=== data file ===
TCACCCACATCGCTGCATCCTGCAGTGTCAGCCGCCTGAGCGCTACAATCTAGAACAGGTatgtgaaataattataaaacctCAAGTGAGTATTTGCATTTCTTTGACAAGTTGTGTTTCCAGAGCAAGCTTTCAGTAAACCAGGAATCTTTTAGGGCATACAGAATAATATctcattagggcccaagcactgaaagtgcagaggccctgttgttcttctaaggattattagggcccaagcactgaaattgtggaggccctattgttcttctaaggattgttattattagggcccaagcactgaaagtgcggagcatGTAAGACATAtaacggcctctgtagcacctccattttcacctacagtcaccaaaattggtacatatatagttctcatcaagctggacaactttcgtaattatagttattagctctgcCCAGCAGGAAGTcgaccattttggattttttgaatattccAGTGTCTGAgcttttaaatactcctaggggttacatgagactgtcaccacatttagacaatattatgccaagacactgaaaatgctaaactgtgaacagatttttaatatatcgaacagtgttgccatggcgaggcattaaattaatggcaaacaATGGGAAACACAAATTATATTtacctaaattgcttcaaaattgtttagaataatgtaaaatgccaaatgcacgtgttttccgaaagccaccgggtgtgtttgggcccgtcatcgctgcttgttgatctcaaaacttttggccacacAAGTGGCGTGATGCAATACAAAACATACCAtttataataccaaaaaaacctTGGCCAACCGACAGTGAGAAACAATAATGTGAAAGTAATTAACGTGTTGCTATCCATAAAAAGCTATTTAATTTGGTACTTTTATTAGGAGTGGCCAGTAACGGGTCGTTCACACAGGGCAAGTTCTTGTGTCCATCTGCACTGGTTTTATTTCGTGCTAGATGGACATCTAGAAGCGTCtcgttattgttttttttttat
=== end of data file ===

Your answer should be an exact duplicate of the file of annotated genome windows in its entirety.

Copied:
TCACCCACATCGCTGCATCCTGCAGTGTCAGCCGCCTGAGCGCTACAATCTAGAACAGGTatgtgaaataattataaaacctCAAGTGAGTATTTGCATTTCTTTGACAAGTTGTGTTTCCAGAGCAAGCTTTCAGTAAACCAGGAATCTTTTAGGGCATACAGAATAATATctcattagggcccaagcactgaaagtgcagaggccctgttgttcttctaaggattattagggcccaagcactgaaattgtggaggccctattgttcttctaaggattgttattattagggcccaagcactgaaagtgcggagcatGTAAGACATAtaacggcctctgtagcacctccattttcacctacagtcaccaaaattggtacatatatagttctcatcaagctggacaactttcgtaattatagttattagctctgcCCAGCAGGAAGTcgaccattttggattttttgaatattccAGTGTCTGAgcttttaaatactcctaggggttacatgagactgtcaccacatttagacaatattatgccaagacactgaaaatgctaaactgtgaacagatttttaatatatcgaacagtgttgccatggcgaggcattaaattaatggcaaacaATGGGAAACACAAATTATATTtacctaaattgcttcaaaattgtttagaataatgtaaaatgccaaatgcacgtgttttccgaaagccaccgggtgtgtttgggcccgtcatcgctgcttgttgatctcaaaacttttggccacacAAGTGGCGTGATGCAATACAAAACATACCAtttataataccaaaaaaacctTGGCCAACCGACAGTGAGAAACAATAATGTGAAAGTAATTAACGTGTTGCTATCCATAAAAAGCTATTTAATTTGGTACTTTTATTAGGAGTGGCCAGTAACGGGTCGTTCACACAGGGCAAGTTCTTGTGTCCATCTGCACTGGTTTTATTTCGTGCTAGATGGACATCTAGAAGCGTCtcgttattgttttttttttat